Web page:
unless account
  account = Account.create!(email: auth["info"]["email"], status: rodauth.account_open_status_value)
end

# create new identity if it doesn't exist
unless identity
  account.identities.create!(provider: auth["provider"], uid: auth["uid"], info: auth["info"])
end

# login with Rodauth
rodauth.account_from_login(account.email)
rodauth.login("omniauth")

end end

Configuring

For the list of configuration methods provided by Rodauth, see the feature documentation.

The

rails
feature rodauth-rails loads is customizable as well, here is the list of its configuration methods:

| Name | Description | | :---- | :---------- | |

rails_render(**options)
| Renders the template with given render options. | |
rails_csrf_tag
| Hidden field added to Rodauth templates containing the CSRF token. | |
rails_csrf_param
| Value of the
name
attribute for the CSRF tag. | |
rails_csrf_token
| Value of the
value
attribute for the CSRF tag. | |
rails_check_csrf!
| Verifies the authenticity token for the current request. | |
rails_controller_instance
| Instance of the controller with the request env context. | |
rails_controller
| Controller class to use for rendering and CSRF protection. |

The

Rodauth::Rails
module has a few config settings available as well:

| Name | Description | | :----- | :---------- | |

app
| Constant name of your Rodauth app, which is called by the middleware. | |
middleware
| Whether to insert the middleware into the Rails application's middleware stack. Defaults to
true
. |
# config/initializers/rodauth.rb
Rodauth::Rails.configure do |config|
  config.app = "RodauthApp"
  config.middleware = true
end

Custom extensions

When developing custom extensions for Rodauth inside your Rails project, it's better to use plain modules (at least in the beginning), because Rodauth feature design doesn't yet support Zeitwerk reloading well. Here is an example of an LDAP authentication extension that uses the simpleldapauthenticator gem.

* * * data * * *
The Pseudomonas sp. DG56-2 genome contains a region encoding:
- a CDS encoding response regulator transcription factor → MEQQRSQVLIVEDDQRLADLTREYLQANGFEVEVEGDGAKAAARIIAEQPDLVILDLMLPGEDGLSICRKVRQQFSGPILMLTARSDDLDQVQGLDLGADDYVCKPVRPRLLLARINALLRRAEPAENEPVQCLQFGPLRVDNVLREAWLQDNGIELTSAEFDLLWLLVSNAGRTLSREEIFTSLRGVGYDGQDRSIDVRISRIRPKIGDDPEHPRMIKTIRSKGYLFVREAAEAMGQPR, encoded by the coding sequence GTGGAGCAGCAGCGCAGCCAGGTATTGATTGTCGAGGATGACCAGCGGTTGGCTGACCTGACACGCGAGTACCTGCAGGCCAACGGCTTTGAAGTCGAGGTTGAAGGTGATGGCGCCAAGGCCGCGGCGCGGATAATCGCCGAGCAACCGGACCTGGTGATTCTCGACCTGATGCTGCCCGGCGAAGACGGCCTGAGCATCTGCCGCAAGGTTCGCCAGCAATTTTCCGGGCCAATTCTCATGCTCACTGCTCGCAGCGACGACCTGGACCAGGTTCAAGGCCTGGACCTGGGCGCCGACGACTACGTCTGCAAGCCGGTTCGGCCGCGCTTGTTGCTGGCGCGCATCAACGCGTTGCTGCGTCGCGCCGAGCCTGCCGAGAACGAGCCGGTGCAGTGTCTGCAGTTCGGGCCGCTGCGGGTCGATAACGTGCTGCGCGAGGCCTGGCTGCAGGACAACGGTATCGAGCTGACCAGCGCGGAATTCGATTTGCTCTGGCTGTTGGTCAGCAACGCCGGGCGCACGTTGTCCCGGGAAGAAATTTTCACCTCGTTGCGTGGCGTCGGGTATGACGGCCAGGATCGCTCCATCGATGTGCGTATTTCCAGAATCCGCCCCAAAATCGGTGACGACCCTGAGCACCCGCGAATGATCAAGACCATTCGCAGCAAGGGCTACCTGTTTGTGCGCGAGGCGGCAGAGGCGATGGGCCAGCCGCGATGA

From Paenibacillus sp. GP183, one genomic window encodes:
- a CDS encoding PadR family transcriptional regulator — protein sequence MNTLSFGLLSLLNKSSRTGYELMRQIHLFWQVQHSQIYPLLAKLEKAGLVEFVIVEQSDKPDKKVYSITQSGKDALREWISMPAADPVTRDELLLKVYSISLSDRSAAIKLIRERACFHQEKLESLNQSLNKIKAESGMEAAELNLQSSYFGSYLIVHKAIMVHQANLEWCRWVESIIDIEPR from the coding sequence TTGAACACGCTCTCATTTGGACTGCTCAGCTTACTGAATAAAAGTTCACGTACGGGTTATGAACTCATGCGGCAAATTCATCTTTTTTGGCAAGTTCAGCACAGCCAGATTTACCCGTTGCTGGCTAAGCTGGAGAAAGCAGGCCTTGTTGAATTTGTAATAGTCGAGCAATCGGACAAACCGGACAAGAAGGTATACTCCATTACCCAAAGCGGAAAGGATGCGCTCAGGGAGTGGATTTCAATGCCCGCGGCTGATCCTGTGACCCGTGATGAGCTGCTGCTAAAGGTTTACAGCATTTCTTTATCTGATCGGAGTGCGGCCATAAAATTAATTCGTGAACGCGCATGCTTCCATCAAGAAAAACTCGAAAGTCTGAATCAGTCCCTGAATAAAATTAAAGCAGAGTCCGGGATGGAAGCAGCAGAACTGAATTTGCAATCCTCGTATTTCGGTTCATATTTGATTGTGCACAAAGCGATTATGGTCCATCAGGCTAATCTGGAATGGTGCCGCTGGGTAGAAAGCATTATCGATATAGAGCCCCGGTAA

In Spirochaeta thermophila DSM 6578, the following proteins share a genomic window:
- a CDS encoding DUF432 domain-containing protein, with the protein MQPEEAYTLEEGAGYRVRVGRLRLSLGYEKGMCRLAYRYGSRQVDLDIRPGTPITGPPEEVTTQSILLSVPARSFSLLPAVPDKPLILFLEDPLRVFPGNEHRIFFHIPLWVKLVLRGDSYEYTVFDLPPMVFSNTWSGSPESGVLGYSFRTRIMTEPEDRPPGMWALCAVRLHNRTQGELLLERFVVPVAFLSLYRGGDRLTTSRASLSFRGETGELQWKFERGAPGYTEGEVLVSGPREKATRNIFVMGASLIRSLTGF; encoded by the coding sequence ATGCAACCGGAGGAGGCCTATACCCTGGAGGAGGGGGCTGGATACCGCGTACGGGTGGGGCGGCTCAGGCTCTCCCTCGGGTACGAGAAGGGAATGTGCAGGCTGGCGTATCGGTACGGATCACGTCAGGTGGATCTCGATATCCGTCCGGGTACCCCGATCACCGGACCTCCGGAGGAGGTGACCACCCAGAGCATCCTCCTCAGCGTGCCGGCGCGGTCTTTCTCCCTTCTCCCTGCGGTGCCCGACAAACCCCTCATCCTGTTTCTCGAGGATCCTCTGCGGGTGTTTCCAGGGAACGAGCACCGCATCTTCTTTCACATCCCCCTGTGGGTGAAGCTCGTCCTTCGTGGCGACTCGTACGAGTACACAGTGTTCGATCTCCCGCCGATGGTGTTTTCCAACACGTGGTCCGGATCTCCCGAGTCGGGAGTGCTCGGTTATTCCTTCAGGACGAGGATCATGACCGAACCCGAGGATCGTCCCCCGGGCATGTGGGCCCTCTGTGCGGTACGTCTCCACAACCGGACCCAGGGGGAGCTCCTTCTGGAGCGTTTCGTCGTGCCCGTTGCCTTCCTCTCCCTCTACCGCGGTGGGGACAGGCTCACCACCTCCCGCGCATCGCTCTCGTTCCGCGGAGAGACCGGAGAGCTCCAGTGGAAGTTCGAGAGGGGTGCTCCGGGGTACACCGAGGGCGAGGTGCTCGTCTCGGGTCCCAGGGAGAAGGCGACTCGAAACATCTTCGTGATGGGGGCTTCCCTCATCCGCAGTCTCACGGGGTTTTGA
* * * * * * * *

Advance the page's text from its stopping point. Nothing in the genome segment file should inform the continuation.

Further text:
# app/lib/rodauth_ldap.rb
module RodauthLdap
  def require_bcrypt?
    false
  end

def password_match?(password) SimpleLdapAuthenticator.valid?(account[:email], password) end end

# app/lib/rodauth_app.rb
class RodauthApp < Rodauth::Rails::App
  configure do
    # ...
    auth_class_eval do
      include RodauthLdap
    end
    # ...
  end
end

Testing

If you're writing system tests, it's generally better to go through the actual authentication flow with tools like Capybara, and to not use any stubbing.

In functional and integration tests you can just make requests to Rodauth routes:

# test/controllers/posts_controller_test.rb
class PostsControllerTest < ActionDispatch::IntegrationTest
  test "should require authentication" do
    get posts_url
    assert_redirected_to "/login"

login
get posts_url
assert_response :success

logout
assert_redirected_to "/login"

end

private